Getting Started

Congratulations on your interest in the hobby of beekeeping. We are certain you will find beekeeping an enjoyable and rewarding hobby that can be shared by young and older alike. Not only will you receive the obvious reward of a naturally sweet honey crop, but also the little known benefits to the backyard garden.

Common garden plants such as melons, cucumbers, squash, pumpkins, blueberries, raspberries and most fruit trees including apple and pear require insect pollination to set fruit. The honeybee is the most efficient insect pollinator. Bees visit these flowers to obtain pollen, the sole source of protein in the honeybee diet. Multiple visits to a flower increase the size of the fruit, the number of seeds, and the consistency in the shape of the fruit. The seeds inside a fruit produce the sugar that makes the fruit sweet; therefore, the greater the number of pollinated seeds, the sweeter the fruit.

For the beginning beekeeper, we suggest taking a class on beekeeping. These can generally be found by contacting the entomology (study of insects) department at your local university, you can also check with your local department of agriculture. These classes will teach you all the basics of beekeeping in your area and help you get familiar with the terms and equipment used in keeping bees. Join a local beekeeping club or organization. Click here for a rather long list of some regional clubs and ways to contact them. If there isn't a club listed there or in your phone book, give us call and we will do our best to locate that information for you. Generally, these clubs will hold meetings once a month to discuss beekeeping and they are usually very eager to have new members. While you are at the meetings find a mentor, a person who has some experience keeping bees who is willing to help you get started.You will find beekeepers eager to share their knowledge of this great hobby! Subscribe to an industry magazine, we recommend the Bee Culture magazine published by AI Root Co. This magazine is informative and easy to read. Subscription information can be obtained clicking here.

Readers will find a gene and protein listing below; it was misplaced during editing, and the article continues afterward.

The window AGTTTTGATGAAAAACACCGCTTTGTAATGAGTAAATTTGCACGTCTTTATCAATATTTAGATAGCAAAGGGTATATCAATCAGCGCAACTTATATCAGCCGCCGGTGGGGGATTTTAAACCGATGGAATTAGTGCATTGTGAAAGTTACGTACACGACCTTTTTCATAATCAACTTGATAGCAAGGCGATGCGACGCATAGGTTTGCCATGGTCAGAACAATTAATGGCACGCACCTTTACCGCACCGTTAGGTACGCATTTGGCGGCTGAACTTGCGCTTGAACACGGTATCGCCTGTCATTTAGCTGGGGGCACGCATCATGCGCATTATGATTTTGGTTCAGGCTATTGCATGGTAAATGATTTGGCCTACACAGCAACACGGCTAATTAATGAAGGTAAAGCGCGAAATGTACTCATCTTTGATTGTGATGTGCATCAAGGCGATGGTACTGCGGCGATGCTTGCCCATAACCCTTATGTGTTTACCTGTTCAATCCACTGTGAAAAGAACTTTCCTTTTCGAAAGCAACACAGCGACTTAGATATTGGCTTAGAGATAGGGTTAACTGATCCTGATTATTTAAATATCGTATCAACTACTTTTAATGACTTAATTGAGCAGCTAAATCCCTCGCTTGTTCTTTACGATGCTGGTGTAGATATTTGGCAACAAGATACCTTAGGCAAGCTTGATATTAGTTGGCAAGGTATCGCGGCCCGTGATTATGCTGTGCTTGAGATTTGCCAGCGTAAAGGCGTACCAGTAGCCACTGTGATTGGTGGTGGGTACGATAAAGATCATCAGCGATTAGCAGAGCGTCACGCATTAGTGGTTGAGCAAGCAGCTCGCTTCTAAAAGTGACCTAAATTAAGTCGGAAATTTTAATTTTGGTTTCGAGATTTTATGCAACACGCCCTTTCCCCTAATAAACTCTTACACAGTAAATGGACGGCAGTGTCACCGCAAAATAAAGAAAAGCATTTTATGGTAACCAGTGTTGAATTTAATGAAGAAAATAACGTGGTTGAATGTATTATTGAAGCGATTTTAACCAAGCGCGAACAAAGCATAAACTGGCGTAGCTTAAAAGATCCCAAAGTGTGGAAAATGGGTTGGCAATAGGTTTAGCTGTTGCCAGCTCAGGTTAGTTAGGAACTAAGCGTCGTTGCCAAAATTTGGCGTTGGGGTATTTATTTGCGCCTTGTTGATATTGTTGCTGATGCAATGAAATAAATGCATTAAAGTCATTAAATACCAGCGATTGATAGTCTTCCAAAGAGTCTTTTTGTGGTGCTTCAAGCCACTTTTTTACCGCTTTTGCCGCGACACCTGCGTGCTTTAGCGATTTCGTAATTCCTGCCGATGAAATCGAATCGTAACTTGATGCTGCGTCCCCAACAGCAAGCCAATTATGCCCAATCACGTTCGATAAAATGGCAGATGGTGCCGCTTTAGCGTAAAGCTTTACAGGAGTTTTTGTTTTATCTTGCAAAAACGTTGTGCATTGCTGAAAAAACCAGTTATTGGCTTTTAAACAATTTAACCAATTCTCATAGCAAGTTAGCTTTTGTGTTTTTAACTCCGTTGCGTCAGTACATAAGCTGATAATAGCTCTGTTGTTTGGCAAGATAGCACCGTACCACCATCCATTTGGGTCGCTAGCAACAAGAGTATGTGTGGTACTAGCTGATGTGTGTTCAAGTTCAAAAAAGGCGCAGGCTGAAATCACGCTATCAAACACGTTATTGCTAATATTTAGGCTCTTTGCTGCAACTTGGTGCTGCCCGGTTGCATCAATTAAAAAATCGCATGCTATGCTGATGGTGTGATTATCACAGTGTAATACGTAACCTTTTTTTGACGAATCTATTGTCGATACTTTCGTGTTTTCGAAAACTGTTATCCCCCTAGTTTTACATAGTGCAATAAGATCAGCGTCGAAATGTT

It is best to order your equipment in the fall for use in the following spring. This will give you time to paint the woodenware and familiarize yourself with each piece and it's purpose. Order your bees early to ensure availability. Generally bees are mailed to you from the supplier in the early spring, call in the fall to put in your reservation. For the names of package bee suppliers click here or call our customer service department at 800-880-7694 or consult your Bee Culture magazine. Please feel free to call our knowledgeable sales staff at any time with questions regarding bees and equipment. Good luck and have fun with your new adventure in beekeeping!

How to Install your Package Bees

You have bees coming... Now what? Here is a great video by Jim Kloek that will teach you how to install your new bees and queen into your hive.

Checking for Queen Acceptance

Now that you have installed your new queen and bees, you will want to check to see she has been accepted. Jim Kloek shows what evidence to look for even if you do not see the queen.

Beekeeping Glossary